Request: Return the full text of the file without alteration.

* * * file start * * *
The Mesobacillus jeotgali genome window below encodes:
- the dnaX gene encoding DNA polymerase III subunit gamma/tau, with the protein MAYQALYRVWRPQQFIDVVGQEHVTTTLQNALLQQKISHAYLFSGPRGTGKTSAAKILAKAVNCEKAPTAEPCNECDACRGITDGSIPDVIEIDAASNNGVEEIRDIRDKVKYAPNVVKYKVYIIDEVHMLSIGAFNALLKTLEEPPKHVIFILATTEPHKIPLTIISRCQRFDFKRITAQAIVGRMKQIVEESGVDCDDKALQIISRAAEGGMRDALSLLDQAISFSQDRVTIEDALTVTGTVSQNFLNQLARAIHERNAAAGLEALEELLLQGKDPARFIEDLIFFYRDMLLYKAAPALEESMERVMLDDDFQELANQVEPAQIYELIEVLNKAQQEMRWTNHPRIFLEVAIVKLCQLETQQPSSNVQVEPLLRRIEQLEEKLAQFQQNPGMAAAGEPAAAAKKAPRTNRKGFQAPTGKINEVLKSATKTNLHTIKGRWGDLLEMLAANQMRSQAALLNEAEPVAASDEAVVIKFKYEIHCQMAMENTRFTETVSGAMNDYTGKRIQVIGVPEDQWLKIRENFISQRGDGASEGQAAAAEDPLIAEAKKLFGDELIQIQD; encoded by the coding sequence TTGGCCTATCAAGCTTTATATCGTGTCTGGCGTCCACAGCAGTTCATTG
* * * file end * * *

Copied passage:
The Mesobacillus jeotgali genome window below encodes:
- the dnaX gene encoding DNA polymerase III subunit gamma/tau, with the protein MAYQALYRVWRPQQFIDVVGQEHVTTTLQNALLQQKISHAYLFSGPRGTGKTSAAKILAKAVNCEKAPTAEPCNECDACRGITDGSIPDVIEIDAASNNGVEEIRDIRDKVKYAPNVVKYKVYIIDEVHMLSIGAFNALLKTLEEPPKHVIFILATTEPHKIPLTIISRCQRFDFKRITAQAIVGRMKQIVEESGVDCDDKALQIISRAAEGGMRDALSLLDQAISFSQDRVTIEDALTVTGTVSQNFLNQLARAIHERNAAAGLEALEELLLQGKDPARFIEDLIFFYRDMLLYKAAPALEESMERVMLDDDFQELANQVEPAQIYELIEVLNKAQQEMRWTNHPRIFLEVAIVKLCQLETQQPSSNVQVEPLLRRIEQLEEKLAQFQQNPGMAAAGEPAAAAKKAPRTNRKGFQAPTGKINEVLKSATKTNLHTIKGRWGDLLEMLAANQMRSQAALLNEAEPVAASDEAVVIKFKYEIHCQMAMENTRFTETVSGAMNDYTGKRIQVIGVPEDQWLKIRENFISQRGDGASEGQAAAAEDPLIAEAKKLFGDELIQIQD; encoded by the coding sequence TTGGCCTATCAAGCTTTATATCGTGTCTGGCGTCCACAGCAGTTCATTG